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Describing your last wishes in a will is a major step to making sure your desires for your estate will be honored after you pass away. That is why a will should be drafted with close attention to Arkansas law, as a will that is not correctly drafted could be invalidated by a court. State law describes a number of requirements for a will to be valid and enforceable.

As explained by FindLaw, Arkansas is like just about every state in the country in requiring a testator to be at least 18 years of age. A minor is not qualified to write his or her own will. Also, a person needs to be of sound mind to create a will. A person suffering from serious mental impairments is unlikely to be qualified under Arkansas law to draft a will.

Witnesses are a vital part of will validation. A testator should have two or more witnesses present while signing the will. The testator should also declare that the will is his or her own will in the presence of the witnesses. At least two witnesses should sign the will as well. Also, witnesses should be disinterested parties, meaning they should not stand to gain from the estate of the testator.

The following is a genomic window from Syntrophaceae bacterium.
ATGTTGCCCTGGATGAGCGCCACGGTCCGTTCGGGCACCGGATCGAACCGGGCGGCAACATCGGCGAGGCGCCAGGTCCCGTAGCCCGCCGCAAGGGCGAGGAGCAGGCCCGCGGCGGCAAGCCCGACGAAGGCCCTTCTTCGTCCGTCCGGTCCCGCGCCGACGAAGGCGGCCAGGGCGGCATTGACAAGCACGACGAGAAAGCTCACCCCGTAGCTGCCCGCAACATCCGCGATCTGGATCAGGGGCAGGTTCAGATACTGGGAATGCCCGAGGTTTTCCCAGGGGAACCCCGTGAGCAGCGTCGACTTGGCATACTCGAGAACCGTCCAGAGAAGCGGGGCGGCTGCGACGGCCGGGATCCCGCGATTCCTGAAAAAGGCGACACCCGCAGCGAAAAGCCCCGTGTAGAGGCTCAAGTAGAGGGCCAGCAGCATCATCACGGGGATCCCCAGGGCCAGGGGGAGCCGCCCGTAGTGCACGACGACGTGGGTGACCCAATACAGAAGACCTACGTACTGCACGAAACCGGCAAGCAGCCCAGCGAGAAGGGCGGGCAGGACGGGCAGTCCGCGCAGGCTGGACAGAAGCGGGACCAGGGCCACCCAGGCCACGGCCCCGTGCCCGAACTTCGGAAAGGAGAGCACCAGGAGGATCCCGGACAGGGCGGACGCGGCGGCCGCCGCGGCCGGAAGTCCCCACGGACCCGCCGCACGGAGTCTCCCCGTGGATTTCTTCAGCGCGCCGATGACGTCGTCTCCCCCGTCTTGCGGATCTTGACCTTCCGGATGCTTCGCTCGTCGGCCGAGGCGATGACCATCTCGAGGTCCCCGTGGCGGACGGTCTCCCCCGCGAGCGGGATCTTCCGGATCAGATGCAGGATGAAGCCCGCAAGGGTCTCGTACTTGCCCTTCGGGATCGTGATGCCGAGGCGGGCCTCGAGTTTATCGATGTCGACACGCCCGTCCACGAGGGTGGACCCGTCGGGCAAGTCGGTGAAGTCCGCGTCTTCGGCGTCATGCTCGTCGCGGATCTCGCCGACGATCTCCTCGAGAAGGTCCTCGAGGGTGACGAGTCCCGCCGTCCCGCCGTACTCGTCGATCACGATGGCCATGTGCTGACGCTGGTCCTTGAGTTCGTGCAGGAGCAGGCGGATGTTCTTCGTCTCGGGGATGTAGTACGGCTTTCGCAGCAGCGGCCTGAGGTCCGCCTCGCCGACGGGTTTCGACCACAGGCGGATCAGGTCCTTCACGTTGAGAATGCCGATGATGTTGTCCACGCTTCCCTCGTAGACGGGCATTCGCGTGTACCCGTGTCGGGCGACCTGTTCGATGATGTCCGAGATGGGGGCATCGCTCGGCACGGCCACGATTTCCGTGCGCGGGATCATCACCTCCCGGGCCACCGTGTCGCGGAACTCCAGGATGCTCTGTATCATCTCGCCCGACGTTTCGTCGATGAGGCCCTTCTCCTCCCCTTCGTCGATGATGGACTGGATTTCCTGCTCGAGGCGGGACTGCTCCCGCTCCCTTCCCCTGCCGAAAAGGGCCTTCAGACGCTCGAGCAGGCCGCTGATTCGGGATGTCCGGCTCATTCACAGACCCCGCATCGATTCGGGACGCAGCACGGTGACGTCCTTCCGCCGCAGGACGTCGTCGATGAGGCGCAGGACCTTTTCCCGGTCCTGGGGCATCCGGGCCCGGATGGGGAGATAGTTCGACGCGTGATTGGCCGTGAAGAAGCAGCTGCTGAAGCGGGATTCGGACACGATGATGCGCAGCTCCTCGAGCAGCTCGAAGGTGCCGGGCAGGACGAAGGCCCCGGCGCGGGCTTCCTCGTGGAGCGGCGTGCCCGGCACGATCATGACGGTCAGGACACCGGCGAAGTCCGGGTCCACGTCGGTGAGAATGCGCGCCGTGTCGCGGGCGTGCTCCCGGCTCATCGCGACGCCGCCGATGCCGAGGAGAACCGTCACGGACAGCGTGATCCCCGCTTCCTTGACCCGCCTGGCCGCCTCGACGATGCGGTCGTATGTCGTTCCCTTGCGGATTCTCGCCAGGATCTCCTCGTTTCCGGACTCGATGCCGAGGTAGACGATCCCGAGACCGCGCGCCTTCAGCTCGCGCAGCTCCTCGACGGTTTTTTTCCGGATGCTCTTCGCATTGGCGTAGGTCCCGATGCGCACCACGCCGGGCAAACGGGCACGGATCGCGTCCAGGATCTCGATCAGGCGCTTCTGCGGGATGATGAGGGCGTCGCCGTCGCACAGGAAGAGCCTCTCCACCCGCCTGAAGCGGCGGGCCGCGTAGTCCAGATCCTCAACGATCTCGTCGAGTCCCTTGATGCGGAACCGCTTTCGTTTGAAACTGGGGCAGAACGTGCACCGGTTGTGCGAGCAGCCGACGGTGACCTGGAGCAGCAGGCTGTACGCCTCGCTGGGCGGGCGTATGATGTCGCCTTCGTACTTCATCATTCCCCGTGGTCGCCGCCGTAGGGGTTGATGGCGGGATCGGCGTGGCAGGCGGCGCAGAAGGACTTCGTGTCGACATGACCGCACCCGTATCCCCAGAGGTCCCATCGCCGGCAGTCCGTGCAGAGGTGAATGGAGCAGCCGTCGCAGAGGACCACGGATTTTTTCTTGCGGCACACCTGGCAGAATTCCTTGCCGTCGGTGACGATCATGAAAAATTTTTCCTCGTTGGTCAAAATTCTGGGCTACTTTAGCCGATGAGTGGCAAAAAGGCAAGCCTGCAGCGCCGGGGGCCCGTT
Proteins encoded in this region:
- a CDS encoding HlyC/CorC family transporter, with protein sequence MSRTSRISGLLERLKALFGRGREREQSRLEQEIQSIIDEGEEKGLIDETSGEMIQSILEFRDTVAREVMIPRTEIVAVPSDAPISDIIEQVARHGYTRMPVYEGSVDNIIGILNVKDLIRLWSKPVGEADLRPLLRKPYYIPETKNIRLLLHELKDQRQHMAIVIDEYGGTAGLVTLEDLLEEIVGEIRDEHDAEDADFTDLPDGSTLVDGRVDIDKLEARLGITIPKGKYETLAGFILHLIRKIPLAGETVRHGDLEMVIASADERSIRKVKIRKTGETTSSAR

The form of the will is also important. Arkansas does not recognize an oral will, meaning you cannot speak your estate wishes and expect them to be valid by law. However, Arkansas does recognize handwritten wills. Also known as a holographic will, a handwritten will must be written completely by a testator in the presence of three disinterested witnesses, which means you will need to have three people on hand who cannot benefit from your estate.

Reviewing your will carefully for legal problems can help ensure that a probate judge will find no problem with it and allow its provisions to be enforced. Since the estate wishes of Arkansans differ from person to person, the information presented in this article is only for education and not legal advice.